Iran bans women's magazine over coverage of cohabiting couples

#Media

The founder of Zanan-e Emrooz, one of Iran's most prominent women's rights activists, has been accused by state-run media of 'deviant' views

The cover image of the magazine's feature on 'white marriage,' the term used in Iran to describe co-habiting (Twitter/@jaaardotcom)
Mary Atkinson's picture
Last update: 
Monday 27 April 2015 18:10 UTC
Topics: 

An Iranian women’s magazine has been shut down after publishing a front-page spread about the practice of couples living together outside of marriage.

Zanan-e Emrooz [Women of Today], a monthly magazine aimed at women, had published a cover story about the phenomenon of “white marriage,” the term used in Iran to describe couples co-habiting outside marriage.

Alongside an image of a woman and a man walking side by side in the street, the cover asked: “White marriage: Affliction or Treatment?”

Iran’s Media Supervision Board on Monday announced that Zanan-e Emrooz would be referred to the country’s courts for “violating national and Islamic values” by promoting the practice, Iran’s Mehr news agency reported.

There are no official statistics on the number of couples who choose to live together outside marriage, but Iranian political and religious leaders have directly addressed the issue in recent years.

Mahmoud Golzari, the deputy minister for youth and sports, has previously admitted that, while “white marriage” does exist in Iran, there are no statistics as to its prevalence and the numbers are not high enough to raise concerns.

However, officials close to Supreme Leader Ayatolla Ali Khamenei, the cleric responsible for most of the country’s policies and laws, have been more forthright on the issue.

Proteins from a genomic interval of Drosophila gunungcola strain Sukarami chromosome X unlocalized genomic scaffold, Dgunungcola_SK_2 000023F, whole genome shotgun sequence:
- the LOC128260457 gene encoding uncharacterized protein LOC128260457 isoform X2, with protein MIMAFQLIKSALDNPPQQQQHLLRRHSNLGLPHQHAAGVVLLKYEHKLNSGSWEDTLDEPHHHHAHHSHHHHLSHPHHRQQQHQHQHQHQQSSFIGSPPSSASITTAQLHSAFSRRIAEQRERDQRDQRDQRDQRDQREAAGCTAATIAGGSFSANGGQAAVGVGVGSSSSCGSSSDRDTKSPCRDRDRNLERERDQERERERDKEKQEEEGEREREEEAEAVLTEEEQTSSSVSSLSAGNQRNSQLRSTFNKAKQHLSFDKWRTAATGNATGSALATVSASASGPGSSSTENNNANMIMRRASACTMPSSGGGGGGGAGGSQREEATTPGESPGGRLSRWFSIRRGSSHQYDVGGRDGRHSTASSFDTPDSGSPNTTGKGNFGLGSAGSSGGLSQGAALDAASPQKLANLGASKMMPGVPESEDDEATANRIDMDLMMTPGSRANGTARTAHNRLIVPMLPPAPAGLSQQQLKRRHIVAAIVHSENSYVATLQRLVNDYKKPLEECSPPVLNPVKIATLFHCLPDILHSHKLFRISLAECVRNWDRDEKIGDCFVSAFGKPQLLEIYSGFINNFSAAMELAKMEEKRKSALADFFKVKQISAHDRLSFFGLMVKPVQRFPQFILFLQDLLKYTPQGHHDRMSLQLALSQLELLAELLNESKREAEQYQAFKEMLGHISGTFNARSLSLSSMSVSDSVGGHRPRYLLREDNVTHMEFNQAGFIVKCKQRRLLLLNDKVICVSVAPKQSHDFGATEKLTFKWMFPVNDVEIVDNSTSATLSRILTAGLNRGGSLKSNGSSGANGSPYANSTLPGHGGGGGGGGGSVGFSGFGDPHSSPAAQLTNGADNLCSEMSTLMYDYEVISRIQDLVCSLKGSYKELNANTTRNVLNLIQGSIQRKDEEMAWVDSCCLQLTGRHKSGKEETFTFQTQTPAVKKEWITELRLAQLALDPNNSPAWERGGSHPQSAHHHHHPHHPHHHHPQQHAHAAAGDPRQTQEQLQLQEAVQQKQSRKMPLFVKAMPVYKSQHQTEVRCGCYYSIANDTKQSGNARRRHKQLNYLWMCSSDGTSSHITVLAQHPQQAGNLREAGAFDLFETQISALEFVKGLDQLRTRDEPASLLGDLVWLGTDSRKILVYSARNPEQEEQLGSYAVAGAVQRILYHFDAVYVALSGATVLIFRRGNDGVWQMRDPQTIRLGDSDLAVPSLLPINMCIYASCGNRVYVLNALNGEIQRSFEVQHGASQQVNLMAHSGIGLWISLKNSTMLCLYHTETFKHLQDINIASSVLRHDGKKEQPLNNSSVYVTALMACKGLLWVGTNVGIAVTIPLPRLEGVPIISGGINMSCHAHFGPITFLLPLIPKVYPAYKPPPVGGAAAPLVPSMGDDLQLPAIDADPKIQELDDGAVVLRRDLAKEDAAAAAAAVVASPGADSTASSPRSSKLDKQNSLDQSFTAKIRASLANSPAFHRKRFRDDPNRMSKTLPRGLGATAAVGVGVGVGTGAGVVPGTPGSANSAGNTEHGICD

Mohammed Mohammedi Golpayegani, who runs Khamenei’s office, condemned the practice in a fiery speech in November 2014.

“It is shameful for women and men to live together outside of marriage,” Golpayegani said, stressing that Muslim clerics should deal “strictly” with those who engage in the practice.

Homosexuality is illegal in Iran, and people found repeatedly violating the law are liable to be imprisoned or even executed.

'Deviant' magazine editor

Zanan-e Emrooz has made headlines in the past, with its founder Shahla Sherkat summoned before Iran’s press court last year for publishing images of women in the magazine’s inaugural issue that were deemed beyond the pale by authorities.

Sherkat’s previous outfit, entitled simply Zanan [Women], was shut down in 2008 by the government of former president Mahmoud Ahmedinejad, after officials accused it of “portraying the situation of women in a dark light”.

The magazine had published monthly issues for 16 years – a year after its shutdown, Sherkat described the publication as her “16-year-old daughter”.

It had been “the longest-running and most popular feminist publication in post-revolutionary Iran,” according to Nina Ansary, an Iranian historian focusing on women’s movements.

The decision in 2014 to allow Sherkat to start up a new women’s magazine, Zanan-e Emrooz, kindled hope among some that the year-old government of President Hassan Rouhani might be delivering on its promises of a dedication to women’s rights and gender equality.

However, from the outset the publication faced criticism by hardliners.

When it was launched, Iran’s state-controlled television questioned whether Sherkat, with her “background and deviant views,” should be allowed to publish.

“Seven years after the closing down of the ‘Zanan’ magazine, managed by a woman with feminist and western views, a magazine with a different title, yet run by the same woman, has today been authorised for publication,” the report said.

Zanan-e Emrooz’s first issue, whose cover featured a group of female veterinarians with the headline “We are happy with our decision,” was much less bold than the content that was seen in the publication’s predecessor, Zanan, according to Ansary.

The stories represented “a strong, yet cautious, opening act,” she said.

However, the first issue landed Sherkat in court – its second featured a cover story called “The rise of new fathers,” accompanied by an image of a man holding a baby and trying to pull on a pink rubber glove with his teeth.